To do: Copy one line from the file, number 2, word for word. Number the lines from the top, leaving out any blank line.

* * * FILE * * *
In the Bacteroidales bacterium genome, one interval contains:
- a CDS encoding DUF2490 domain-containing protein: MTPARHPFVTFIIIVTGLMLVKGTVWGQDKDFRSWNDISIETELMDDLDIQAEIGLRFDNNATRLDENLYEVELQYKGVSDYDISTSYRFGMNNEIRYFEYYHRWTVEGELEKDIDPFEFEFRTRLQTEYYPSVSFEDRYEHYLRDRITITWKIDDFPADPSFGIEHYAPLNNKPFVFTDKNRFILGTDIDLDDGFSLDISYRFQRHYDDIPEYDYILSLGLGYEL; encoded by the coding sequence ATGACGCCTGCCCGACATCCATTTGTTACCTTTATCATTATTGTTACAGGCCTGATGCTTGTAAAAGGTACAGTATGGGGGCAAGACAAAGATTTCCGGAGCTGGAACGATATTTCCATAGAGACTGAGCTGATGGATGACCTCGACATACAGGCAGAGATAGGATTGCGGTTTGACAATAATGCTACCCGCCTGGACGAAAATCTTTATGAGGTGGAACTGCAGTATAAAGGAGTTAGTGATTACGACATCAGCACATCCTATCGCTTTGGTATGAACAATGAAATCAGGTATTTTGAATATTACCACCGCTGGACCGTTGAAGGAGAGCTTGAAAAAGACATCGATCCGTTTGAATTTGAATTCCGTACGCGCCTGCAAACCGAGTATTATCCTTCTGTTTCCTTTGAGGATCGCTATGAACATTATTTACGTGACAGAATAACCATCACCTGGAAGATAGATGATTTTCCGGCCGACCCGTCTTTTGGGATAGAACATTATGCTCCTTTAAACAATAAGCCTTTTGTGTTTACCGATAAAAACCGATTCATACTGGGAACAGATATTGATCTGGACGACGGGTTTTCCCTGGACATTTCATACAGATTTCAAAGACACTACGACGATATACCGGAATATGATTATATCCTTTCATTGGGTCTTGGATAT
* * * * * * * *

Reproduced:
- a CDS encoding DUF2490 domain-containing protein: MTPARHPFVTFIIIVTGLMLVKGTVWGQDKDFRSWNDISIETELMDDLDIQAEIGLRFDNNATRLDENLYEVELQYKGVSDYDISTSYRFGMNNEIRYFEYYHRWTVEGELEKDIDPFEFEFRTRLQTEYYPSVSFEDRYEHYLRDRITITWKIDDFPADPSFGIEHYAPLNNKPFVFTDKNRFILGTDIDLDDGFSLDISYRFQRHYDDIPEYDYILSLGLGYEL; encoded by the coding sequence ATGACGCCTGCCCGACATCCATTTGTTACCTTTATCATTATTGTTACAGGCCTGATGCTTGTAAAAGGTACAGTATGGGGGCAAGACAAAGATTTCCGGAGCTGGAACGATATTTCCATAGAGACTGAGCTGATGGATGACCTCGACATACAGGCAGAGATAGGATTGCGGTTTGACAATAATGCTACCCGCCTGGACGAAAATCTTTATGAGGTGGAACTGCAGTATAAAGGAGTTAGTGATTACGACATCAGCACATCCTATCGCTTTGGTATGAACAATGAAATCAGGTATTTTGAATATTACCACCGCTGGACCGTTGAAGGAGAGCTTGAAAAAGACATCGATCCGTTTGAATTTGAATTCCGTACGCGCCTGCAAACCGAGTATTATCCTTCTGTTTCCTTTGAGGATCGCTATGAACATTATTTACGTGACAGAATAACCATCACCTGGAAGATAGATGATTTTCCGGCCGACCCGTCTTTTGGGATAGAACATTATGCTCCTTTAAACAATAAGCCTTTTGTGTTTACCGATAAAAACCGATTCATACTGGGAACAGATATTGATCTGGACGACGGGTTTTCCCTGGACATTTCATACAGATTTCAAAGACACTACGACGATATACCGGAATATGATTATATCCTTTCATTGGGTCTTGGATAT